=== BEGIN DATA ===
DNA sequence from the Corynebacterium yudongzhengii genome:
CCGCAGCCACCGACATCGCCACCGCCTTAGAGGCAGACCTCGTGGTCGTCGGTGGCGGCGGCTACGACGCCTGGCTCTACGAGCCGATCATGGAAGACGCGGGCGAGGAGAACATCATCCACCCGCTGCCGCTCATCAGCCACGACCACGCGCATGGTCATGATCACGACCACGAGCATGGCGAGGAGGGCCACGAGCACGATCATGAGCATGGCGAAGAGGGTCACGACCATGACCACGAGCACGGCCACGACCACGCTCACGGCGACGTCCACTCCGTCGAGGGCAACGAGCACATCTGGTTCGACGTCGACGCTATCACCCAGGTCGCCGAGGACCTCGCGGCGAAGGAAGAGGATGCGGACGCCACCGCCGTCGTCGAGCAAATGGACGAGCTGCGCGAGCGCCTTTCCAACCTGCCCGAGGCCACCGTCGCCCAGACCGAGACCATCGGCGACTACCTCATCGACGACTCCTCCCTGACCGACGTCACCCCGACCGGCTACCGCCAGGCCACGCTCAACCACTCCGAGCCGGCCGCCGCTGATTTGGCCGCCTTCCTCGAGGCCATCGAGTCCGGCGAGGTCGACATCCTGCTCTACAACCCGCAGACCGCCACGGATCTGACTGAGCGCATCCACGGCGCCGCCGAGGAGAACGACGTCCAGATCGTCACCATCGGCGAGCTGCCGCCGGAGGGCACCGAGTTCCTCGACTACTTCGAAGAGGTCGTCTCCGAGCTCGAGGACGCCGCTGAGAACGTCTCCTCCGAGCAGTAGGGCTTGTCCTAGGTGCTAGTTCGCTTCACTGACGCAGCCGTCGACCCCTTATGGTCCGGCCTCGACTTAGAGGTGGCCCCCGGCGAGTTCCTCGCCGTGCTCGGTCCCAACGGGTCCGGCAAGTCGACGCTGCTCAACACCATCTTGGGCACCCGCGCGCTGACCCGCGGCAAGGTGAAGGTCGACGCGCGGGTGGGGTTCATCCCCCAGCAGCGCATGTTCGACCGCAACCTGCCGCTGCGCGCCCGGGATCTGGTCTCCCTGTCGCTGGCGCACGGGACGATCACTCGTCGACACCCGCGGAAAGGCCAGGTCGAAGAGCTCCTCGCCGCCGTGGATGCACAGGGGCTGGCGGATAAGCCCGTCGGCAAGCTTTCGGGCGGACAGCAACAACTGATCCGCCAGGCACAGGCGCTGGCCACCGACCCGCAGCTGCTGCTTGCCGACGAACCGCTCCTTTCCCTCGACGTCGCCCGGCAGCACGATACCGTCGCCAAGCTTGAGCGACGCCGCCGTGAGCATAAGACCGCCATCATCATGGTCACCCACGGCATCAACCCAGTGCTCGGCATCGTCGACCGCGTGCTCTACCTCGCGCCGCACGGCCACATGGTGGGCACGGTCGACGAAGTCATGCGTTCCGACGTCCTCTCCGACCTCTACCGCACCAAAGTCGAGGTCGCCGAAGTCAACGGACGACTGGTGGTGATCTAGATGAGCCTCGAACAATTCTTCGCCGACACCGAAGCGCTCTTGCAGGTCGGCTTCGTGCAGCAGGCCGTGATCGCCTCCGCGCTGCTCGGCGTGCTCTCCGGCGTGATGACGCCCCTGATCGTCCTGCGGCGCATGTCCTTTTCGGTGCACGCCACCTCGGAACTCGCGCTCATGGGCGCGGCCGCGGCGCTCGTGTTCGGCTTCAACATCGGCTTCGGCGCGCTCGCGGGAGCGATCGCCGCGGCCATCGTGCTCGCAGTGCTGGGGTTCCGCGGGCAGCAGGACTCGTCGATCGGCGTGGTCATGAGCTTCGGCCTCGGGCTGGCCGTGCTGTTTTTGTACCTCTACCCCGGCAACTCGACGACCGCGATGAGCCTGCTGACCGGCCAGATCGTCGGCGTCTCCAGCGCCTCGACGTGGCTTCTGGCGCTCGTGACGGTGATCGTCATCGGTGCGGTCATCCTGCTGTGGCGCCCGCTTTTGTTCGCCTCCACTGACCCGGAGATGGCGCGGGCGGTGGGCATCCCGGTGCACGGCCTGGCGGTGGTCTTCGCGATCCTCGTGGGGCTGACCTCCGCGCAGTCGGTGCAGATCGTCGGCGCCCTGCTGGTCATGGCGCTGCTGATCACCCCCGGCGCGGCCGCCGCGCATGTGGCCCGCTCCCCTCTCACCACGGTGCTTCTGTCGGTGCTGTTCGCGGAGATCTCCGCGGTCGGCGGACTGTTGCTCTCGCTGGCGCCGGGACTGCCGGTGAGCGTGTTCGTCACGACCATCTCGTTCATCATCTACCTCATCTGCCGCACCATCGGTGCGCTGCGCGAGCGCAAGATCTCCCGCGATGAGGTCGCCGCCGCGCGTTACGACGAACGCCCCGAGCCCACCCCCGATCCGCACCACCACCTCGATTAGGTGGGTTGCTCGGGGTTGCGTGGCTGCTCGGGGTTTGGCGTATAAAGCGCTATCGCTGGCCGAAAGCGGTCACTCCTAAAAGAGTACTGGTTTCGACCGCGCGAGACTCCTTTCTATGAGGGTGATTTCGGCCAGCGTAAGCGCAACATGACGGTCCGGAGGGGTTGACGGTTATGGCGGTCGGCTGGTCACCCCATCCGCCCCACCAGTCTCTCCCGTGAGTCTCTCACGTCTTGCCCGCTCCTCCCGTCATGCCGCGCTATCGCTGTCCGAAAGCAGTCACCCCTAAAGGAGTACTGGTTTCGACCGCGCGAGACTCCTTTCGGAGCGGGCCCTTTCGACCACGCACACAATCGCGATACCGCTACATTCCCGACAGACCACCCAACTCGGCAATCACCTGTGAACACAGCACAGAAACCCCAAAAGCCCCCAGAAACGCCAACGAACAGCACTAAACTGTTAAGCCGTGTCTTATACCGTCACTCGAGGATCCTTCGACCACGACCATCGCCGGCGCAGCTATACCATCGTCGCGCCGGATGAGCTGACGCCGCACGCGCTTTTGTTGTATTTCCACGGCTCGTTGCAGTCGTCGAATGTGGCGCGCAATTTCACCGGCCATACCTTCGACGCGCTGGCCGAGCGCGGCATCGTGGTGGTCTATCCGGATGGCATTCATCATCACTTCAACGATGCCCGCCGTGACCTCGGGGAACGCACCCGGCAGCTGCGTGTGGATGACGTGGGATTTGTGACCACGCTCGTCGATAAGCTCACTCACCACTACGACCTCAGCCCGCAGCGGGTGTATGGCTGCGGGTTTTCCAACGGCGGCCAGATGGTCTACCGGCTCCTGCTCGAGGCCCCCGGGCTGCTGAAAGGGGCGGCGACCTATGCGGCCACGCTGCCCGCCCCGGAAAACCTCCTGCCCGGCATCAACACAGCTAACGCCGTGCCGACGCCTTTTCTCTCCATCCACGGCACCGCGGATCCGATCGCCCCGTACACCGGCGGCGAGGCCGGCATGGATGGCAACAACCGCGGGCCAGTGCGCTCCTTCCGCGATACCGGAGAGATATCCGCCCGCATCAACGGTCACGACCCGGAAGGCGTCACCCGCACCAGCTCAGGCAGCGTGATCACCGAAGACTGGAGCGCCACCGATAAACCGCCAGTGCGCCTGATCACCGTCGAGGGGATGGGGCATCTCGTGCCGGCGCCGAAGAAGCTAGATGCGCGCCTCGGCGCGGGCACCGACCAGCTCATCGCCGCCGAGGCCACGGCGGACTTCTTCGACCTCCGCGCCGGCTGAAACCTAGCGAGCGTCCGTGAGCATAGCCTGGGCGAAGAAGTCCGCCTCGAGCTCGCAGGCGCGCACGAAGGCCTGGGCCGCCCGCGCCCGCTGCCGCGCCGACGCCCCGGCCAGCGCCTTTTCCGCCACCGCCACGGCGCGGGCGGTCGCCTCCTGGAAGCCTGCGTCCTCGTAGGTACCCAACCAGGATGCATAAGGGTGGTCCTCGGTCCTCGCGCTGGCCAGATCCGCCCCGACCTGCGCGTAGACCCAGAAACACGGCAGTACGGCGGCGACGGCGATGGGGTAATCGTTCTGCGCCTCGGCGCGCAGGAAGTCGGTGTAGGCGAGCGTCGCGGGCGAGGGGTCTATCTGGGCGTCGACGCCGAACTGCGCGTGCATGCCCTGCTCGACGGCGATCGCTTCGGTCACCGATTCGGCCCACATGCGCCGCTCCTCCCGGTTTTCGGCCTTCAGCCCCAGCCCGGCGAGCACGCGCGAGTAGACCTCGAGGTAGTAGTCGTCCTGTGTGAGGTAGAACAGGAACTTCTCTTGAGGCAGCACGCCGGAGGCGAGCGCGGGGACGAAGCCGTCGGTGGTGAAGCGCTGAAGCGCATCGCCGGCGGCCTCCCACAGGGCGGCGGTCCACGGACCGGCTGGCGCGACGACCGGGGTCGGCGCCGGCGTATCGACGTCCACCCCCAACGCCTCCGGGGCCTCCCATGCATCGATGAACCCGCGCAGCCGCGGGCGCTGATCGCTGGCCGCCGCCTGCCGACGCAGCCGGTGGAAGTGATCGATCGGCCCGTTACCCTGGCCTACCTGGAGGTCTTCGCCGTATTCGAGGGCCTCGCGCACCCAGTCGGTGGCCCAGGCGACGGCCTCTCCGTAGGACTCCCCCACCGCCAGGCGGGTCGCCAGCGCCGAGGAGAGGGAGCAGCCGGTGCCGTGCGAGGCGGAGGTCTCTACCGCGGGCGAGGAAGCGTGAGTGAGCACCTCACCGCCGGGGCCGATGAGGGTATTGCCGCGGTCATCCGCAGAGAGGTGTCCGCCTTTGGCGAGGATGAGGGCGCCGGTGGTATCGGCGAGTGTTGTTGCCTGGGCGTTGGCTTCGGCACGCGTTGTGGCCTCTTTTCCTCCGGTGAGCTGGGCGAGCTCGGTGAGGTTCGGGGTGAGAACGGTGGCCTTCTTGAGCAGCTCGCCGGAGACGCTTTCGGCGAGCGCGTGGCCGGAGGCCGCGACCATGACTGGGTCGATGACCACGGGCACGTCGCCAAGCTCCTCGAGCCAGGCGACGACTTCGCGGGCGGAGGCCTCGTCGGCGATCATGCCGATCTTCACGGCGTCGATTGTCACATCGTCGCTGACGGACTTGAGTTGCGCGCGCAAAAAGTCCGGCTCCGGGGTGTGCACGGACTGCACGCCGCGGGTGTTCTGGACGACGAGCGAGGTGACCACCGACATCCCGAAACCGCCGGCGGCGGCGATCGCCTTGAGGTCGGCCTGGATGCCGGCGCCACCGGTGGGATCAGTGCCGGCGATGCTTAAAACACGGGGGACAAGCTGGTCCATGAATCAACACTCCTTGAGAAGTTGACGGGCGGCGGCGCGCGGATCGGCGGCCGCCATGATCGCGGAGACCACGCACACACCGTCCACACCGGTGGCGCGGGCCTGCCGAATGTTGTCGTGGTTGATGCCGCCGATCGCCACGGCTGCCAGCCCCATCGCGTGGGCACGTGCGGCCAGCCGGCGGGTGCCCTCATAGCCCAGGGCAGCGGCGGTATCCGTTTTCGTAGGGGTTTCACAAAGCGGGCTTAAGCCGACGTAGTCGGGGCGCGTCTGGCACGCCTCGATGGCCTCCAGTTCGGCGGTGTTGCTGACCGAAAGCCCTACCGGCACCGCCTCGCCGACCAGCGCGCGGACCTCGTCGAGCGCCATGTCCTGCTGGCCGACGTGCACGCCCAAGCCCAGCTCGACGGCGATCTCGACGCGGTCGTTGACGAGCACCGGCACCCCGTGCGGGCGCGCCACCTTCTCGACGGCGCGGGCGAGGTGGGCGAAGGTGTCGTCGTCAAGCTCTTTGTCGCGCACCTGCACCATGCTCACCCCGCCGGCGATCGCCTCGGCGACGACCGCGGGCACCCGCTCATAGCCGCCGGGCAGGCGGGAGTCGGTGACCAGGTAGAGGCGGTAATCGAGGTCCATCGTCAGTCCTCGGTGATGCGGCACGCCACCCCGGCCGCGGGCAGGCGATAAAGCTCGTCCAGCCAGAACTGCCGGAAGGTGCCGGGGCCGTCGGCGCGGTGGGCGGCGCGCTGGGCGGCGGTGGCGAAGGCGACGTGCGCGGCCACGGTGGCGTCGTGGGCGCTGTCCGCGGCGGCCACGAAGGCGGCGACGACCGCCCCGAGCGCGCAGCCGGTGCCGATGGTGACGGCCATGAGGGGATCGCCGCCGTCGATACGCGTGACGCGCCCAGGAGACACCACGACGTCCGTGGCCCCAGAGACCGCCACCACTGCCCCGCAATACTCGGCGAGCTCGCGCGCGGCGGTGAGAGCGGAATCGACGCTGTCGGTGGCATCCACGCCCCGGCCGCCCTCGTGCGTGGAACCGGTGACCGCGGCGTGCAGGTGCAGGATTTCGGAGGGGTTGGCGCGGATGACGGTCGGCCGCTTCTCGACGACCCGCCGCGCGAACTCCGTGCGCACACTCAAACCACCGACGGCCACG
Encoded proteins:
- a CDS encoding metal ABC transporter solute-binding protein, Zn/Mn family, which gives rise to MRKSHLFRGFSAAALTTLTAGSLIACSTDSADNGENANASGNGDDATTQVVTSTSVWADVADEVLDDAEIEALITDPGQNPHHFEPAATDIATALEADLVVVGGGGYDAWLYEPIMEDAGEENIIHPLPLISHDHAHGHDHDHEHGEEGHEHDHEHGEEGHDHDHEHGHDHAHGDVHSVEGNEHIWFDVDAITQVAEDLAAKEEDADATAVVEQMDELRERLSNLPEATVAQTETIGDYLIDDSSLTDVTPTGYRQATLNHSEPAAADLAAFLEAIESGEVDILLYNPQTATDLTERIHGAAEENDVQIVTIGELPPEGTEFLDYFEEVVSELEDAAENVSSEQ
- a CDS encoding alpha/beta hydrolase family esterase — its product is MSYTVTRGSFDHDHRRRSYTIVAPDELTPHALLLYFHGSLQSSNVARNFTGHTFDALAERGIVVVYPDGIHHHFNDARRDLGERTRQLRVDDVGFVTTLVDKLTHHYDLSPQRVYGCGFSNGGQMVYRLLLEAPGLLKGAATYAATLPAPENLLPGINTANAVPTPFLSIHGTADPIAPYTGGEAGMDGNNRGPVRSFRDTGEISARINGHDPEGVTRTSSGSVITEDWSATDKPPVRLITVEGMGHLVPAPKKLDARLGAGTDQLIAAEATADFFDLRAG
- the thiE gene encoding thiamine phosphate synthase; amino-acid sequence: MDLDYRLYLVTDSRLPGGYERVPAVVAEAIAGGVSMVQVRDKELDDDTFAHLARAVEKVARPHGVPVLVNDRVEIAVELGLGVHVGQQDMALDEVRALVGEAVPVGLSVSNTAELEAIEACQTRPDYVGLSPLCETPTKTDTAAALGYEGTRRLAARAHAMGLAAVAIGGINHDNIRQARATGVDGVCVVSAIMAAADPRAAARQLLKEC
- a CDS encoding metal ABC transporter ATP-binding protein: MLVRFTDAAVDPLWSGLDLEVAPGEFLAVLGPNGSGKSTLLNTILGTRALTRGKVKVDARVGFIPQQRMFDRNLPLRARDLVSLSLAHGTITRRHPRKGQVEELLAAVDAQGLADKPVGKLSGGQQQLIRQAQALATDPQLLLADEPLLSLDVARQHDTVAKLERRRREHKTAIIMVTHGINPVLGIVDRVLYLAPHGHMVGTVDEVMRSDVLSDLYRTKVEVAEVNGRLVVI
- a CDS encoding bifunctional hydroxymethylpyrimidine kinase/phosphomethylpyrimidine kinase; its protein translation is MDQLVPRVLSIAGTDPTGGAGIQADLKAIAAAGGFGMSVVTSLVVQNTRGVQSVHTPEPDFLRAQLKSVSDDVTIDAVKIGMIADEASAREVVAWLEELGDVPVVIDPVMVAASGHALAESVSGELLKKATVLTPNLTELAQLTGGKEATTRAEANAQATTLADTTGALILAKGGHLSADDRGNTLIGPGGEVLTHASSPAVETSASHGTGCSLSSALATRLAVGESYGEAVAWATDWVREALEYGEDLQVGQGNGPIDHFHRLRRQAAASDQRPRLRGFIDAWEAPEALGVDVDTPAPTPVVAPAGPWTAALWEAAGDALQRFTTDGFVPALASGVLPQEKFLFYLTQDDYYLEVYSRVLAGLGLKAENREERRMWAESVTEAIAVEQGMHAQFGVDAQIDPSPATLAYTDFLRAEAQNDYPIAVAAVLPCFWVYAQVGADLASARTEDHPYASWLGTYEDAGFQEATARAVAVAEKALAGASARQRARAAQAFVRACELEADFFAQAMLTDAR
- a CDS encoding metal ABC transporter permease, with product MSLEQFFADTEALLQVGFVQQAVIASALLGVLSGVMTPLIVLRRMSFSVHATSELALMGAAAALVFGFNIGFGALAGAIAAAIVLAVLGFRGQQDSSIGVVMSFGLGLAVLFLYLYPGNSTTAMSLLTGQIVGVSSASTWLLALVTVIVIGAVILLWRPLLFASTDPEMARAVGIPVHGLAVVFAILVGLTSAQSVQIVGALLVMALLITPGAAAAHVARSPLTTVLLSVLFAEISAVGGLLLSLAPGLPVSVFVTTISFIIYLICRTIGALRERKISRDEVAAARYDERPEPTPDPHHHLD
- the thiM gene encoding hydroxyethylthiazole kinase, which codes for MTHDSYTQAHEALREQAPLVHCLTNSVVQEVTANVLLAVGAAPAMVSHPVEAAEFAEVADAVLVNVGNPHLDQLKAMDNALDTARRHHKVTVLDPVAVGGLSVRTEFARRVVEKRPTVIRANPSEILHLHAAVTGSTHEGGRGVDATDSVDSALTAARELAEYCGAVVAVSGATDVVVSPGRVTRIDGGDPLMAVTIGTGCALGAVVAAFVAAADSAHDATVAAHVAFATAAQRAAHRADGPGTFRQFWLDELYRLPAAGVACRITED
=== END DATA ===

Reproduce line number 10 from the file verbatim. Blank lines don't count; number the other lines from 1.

- the thiM gene encoding hydroxyethylthiazole kinase, which codes for MTHDSYTQAHEALREQAPLVHCLTNSVVQEVTANVLLAVGAAPAMVSHPVEAAEFAEVADAVLVNVGNPHLDQLKAMDNALDTARRHHKVTVLDPVAVGGLSVRTEFARRVVEKRPTVIRANPSEILHLHAAVTGSTHEGGRGVDATDSVDSALTAARELAEYCGAVVAVSGATDVVVSPGRVTRIDGGDPLMAVTIGTGCALGAVVAAFVAAADSAHDATVAAHVAFATAAQRAAHRADGPGTFRQFWLDELYRLPAAGVACRITED